The true extent and costs of poor-quality housing and buildings in the UK

‘We must ensure that the homes and buildings we work and live in positively contribute to our physical and mental health instead of diminishing it.’

Jim Shannon MP – Chairman of the All-Party Parliamentary Group for Healthy Homes and Buildings

This quote opens the recent White Paper (Building our Future – Laying the Foundations for Healthy Homes and Buildings) that lays bare the inadequacies within the UK’s commercial and residential buildings.

Let’s take a look at exactly how the poor quality indoor spaces we inhabit in the UK impact on our health, well-being and life expectancy.

It’s critical to do so because we spend up to 90% of our lives inside these environments.

Our ‘broken’ housing market

In the last seven years our population has grown by 3.2 million to rise above the 66 million mark. Yet, during the same time period, there have only been one million new homes built.

Which, at best, assumes the quality of our existing housing stock is fit for purpose.

But this patently isn’t the case:

– One-third of all homes being rented fail to meet the Decent Home Standard [1].

– It is estimated that one in three people in the UK live in poor quality housing.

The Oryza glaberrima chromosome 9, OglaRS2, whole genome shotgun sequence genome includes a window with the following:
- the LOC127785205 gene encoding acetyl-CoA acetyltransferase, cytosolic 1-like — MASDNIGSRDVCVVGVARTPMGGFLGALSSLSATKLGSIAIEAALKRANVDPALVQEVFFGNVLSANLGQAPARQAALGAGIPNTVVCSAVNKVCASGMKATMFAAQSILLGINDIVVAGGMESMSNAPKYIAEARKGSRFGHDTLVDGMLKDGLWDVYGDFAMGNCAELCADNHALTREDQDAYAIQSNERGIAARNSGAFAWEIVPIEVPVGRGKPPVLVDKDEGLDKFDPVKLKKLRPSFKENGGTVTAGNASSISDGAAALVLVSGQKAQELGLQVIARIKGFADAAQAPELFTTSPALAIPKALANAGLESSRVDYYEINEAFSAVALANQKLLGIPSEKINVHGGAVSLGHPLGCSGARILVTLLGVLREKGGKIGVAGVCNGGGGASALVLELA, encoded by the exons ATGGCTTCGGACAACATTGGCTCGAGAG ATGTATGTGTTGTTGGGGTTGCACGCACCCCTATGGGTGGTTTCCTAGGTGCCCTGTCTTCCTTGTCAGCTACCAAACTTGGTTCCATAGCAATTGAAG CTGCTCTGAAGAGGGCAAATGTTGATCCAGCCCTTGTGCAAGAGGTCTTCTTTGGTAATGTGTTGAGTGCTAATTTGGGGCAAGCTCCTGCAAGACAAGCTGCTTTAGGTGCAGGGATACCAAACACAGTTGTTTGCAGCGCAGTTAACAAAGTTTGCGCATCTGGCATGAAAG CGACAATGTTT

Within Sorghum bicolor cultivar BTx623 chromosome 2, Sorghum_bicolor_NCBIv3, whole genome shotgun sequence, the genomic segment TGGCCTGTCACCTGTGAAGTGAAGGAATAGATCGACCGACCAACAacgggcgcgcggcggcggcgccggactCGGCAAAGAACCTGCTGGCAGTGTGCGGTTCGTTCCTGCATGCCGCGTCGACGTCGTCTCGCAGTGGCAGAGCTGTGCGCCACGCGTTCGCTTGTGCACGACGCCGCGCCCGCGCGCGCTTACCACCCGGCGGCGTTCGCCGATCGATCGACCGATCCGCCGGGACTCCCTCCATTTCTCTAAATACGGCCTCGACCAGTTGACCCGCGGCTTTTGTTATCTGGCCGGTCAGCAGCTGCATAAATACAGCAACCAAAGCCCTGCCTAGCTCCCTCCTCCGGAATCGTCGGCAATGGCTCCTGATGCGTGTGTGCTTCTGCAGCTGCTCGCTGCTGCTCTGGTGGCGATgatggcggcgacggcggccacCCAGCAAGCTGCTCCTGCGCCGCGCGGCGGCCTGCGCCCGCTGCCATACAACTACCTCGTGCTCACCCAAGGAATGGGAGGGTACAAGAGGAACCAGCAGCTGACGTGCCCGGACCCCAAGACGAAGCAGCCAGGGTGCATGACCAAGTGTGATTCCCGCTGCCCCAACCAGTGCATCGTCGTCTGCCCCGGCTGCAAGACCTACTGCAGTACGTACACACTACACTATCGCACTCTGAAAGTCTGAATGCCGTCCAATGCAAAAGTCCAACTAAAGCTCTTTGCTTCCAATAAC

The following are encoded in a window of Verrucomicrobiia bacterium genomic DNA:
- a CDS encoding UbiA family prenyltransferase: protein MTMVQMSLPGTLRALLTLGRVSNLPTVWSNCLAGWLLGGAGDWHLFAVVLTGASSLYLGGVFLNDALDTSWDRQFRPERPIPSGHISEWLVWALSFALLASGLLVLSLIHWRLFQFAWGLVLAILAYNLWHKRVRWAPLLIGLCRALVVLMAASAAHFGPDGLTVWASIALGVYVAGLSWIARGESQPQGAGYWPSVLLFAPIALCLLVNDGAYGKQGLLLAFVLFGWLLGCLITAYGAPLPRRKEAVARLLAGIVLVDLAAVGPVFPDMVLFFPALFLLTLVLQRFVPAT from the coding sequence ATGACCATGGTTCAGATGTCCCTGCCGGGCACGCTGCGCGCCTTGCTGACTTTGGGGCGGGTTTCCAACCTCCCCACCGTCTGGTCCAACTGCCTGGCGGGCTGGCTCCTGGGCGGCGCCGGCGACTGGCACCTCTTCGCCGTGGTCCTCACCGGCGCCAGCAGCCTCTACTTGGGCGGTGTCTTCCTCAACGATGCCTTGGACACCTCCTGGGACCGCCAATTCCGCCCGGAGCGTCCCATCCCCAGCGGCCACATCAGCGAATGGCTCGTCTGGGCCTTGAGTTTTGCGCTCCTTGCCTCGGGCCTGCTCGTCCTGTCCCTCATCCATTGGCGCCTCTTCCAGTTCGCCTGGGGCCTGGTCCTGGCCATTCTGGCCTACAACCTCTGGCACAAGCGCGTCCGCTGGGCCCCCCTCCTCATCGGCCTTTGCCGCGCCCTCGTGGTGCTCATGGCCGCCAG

– Only 7% of English homes meet the most basic accessibility standard.

– There are more than half a million overcrowded households in England, affecting one child in ten.

The real costs of poor quality housing

What are the effects of this ‘broken’ market?

Cold homes and buildings

The winter of 2014/15 was particularly cold: it is estimated to have caused 43,900 extra deaths than would have typically been expected.

But a fifth of these deaths occurred not due to exposure outside, slips on pavements and crashes on icy roads. These deaths were caused by living in cold housing. Poor quality housing actually led to more deaths than road accidents, alcohol or drug abuse.

Poorly heated houses also have demonstrable long-term effects on health:

– Children in cold homes are more than twice as likely to suffer a respiratory problem

– Adolescents in cold homes are five times more likely to suffer multiple mental health problems

– Cold homes are also associated with increased incidence of colds and flu.

– They also worsen existing conditions such as arthritis and rheumatism.

Indoor air quality and poor ventilation

It appears that sometimes our attempts to improve housing are causing unforeseen consequences.

For instance, if the increased airtightness achieved through energy efficiency improvements are not matched by equal improvements in ventilation they can cause increased allergic reactions.

In addition, problems are increasingly being identified with excess heat and overheating (particularly in new airtight homes) in urban areas. The Building Research Establishment (BRE) has emphasised that excess heat morbidity/mortality does happen despite being harder to directly attribute than deaths caused by cold homes.